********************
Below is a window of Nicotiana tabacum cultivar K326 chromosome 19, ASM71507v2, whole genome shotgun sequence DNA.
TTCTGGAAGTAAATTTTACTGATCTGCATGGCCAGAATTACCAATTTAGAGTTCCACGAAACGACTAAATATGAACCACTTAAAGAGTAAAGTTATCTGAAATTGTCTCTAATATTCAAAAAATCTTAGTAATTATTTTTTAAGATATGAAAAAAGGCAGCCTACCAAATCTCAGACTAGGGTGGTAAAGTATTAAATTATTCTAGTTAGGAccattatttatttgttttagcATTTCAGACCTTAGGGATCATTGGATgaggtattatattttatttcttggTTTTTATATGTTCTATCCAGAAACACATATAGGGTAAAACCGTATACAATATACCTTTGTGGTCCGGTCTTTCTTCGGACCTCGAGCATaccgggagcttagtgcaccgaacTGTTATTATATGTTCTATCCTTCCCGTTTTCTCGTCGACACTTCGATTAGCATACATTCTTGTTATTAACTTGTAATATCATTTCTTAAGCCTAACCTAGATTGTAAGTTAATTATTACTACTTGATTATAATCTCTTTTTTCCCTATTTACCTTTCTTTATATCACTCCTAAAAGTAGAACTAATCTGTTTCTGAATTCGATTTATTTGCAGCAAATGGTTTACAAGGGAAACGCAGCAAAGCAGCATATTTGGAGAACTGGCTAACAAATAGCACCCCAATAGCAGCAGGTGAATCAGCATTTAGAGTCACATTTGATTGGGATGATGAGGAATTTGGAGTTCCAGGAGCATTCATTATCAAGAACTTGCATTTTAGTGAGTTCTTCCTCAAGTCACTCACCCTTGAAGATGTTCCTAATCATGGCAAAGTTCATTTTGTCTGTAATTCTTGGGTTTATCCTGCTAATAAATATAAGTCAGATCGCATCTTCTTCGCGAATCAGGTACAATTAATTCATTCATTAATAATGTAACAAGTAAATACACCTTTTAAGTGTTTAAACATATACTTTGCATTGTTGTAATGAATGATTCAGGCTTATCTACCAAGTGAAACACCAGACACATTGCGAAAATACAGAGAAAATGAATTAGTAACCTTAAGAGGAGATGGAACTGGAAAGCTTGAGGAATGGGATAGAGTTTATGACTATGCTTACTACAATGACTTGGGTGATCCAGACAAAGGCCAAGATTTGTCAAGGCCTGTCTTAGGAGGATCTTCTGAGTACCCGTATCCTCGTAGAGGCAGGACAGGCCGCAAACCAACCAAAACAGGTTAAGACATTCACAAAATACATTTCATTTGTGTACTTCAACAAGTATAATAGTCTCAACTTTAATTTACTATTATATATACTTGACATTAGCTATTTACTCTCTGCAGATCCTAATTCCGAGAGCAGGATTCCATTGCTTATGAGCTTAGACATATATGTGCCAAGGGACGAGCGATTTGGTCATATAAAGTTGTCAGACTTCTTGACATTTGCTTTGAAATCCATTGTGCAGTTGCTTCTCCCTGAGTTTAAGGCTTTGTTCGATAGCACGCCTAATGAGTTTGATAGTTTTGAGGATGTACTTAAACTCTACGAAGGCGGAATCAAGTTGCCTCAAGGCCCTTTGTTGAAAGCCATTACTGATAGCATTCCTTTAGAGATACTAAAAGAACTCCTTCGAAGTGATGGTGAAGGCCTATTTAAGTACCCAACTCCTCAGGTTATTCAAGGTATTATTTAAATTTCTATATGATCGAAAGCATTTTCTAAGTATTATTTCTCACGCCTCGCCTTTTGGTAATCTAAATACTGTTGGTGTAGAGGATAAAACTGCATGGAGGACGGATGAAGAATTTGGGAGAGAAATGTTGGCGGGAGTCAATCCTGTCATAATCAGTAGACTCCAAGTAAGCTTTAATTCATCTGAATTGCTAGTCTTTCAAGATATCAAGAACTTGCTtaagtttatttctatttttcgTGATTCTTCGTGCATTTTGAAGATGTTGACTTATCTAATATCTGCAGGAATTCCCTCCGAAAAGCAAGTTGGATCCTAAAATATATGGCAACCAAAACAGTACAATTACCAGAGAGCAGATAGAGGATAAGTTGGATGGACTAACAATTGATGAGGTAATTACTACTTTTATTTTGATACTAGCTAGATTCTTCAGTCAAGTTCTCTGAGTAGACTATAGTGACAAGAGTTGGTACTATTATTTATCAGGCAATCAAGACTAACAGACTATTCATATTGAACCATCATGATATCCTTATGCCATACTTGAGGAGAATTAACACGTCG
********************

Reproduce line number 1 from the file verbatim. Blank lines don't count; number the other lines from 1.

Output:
Below is a window of Nicotiana tabacum cultivar K326 chromosome 19, ASM71507v2, whole genome shotgun sequence DNA.